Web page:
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PS and I have to note he wishes to stay at home till the end, and he has dementia, and I am finding this VERY TRYING and need HELP in here. Not enough just me, with no family or no friends to go around. And I do EVERYTHING.
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Reply to Cherrysoda
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So what it comes down to is to get an atty that charges $1000's per hour is for the rich only. That ultimately harms and KILLS the poor. A good form of genocide I guess. When I pay the lawn boy 30.00 for mowing on a super hot day, I feel like he is seriously being underpaid and when I can, I find more to give him. To speak to an atty for a couple of forms and an hour's worth of advice, and it costs $2500.00 there is a problem. Lawn boy is working MUCH HARDER and with much more sincere effort.

Can we afford to pay something? Yes. That something is along the lines of $100-$200 for a one time get it all done visit.

What do we need it for? The Qualified income trust or Miller's trust as it is known, is to keep the state from taking away funds, (his retirement and disibility earnings) and still keeping my DH on medicaid. I am just finishing up knocking down a round of last years medical bills, partially in thanks to charity. He was awarded mediCAID in the middle of the year as well as an UP rating in his VA benefits the SAME MONTH-which should be a happy thing, but its now a VERY SCARY thing. That puts him over the cap of 2250 per month. I let the state know IMMEDIATELY but apparently they have left him on MediCAID for this year as well. He now has a great insurance plan due to MediCAID and can get away from the MOST EVIL VA. (he is a veteran and nope they don't help with legal) My fear is, that they will swoop in at some point and say, YOU OWE US MONEY and then take from him. If the money is in this TRUST, then the state is happy, he pays me (or whomever) as caregiver and still gets his money through a back door so to speak. This is the way it works for ALFs and NHs too, except the STATE takes the money, not the caregiver and the pt. gets to stay on MediCAID.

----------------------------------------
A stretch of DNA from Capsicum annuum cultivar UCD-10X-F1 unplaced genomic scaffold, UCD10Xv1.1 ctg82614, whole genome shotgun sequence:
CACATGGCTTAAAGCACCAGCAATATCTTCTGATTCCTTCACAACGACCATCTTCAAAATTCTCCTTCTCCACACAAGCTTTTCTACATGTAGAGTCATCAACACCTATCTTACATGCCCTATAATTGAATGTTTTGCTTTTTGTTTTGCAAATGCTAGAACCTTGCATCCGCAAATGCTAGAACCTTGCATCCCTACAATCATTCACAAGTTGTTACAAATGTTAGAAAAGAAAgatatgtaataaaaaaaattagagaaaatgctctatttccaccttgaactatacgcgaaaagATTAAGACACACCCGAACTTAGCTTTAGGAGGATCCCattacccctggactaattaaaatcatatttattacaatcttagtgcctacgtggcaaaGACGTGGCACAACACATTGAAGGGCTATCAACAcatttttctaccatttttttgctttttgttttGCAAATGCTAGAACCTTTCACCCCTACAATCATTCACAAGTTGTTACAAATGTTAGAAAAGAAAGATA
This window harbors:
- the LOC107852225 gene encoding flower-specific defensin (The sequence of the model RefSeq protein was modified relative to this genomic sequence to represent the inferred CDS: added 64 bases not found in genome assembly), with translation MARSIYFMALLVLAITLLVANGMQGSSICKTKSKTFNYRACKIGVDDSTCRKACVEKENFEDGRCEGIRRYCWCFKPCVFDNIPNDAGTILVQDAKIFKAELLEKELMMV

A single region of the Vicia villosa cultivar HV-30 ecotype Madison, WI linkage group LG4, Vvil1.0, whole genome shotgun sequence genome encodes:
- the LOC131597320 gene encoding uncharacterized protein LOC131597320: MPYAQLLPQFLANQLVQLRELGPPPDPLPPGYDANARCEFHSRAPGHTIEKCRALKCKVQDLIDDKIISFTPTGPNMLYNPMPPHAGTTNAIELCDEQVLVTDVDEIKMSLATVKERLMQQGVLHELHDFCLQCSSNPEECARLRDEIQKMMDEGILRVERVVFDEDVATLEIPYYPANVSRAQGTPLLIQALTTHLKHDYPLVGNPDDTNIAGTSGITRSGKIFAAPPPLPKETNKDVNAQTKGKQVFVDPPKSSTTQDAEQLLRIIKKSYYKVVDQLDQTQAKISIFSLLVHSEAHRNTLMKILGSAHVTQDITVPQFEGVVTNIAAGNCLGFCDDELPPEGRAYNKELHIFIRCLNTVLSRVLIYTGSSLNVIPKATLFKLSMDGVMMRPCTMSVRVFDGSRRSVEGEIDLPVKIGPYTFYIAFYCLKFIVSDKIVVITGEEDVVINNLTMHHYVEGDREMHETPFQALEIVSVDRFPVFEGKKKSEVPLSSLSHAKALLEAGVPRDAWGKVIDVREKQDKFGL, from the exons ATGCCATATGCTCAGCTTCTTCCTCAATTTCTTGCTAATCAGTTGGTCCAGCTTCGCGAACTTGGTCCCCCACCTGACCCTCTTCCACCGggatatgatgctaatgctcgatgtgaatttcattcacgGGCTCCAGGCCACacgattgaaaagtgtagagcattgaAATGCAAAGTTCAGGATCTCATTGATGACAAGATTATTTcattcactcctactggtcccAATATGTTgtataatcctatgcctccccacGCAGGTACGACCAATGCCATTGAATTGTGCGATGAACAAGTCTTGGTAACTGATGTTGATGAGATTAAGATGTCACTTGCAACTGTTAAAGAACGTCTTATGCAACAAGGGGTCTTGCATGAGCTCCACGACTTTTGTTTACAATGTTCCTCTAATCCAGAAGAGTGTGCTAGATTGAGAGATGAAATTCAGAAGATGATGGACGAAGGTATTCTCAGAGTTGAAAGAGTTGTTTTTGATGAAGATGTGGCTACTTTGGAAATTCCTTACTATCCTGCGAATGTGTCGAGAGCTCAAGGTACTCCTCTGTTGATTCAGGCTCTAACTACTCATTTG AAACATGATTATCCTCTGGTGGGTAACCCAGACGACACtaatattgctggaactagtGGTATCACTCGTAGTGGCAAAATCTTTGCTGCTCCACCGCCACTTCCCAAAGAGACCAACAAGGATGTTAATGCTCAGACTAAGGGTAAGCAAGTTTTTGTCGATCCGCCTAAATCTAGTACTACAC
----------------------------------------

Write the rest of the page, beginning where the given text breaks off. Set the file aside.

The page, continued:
BUT it takes an atty to set this up. SIGH.
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Reply to Cherrysoda
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If you really have no assets and very limited income, you may not need a trust. Why do you want one?
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Reply to Marcia7321
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Yes I hear what you’re saying as attorney fees are exhorbitant but unfortunately it is what it is.

It may be difficult to afford but when you find a good attorney they often end up saving you money by guiding you and helping you avoid mistakes that can end up being quite costly.

Do as much leg work as you can before hiring one. That will decrease the billable hours. Limit the time you need to call them with any questions or concerns until those calls are absolutely necessary.

But mostly every attorney will require money up front on your issue as well as divorce attorneys, criminal attorneys, etc.

When you need an attorney that is the cost. They’re in business too with families to support,staff to pay and all the other costs of a small business on their shoulders. They may be paying off their school loans still.

That’s the way it is if you’ve exhausted the legal aid route etc. You are paying for their expertise.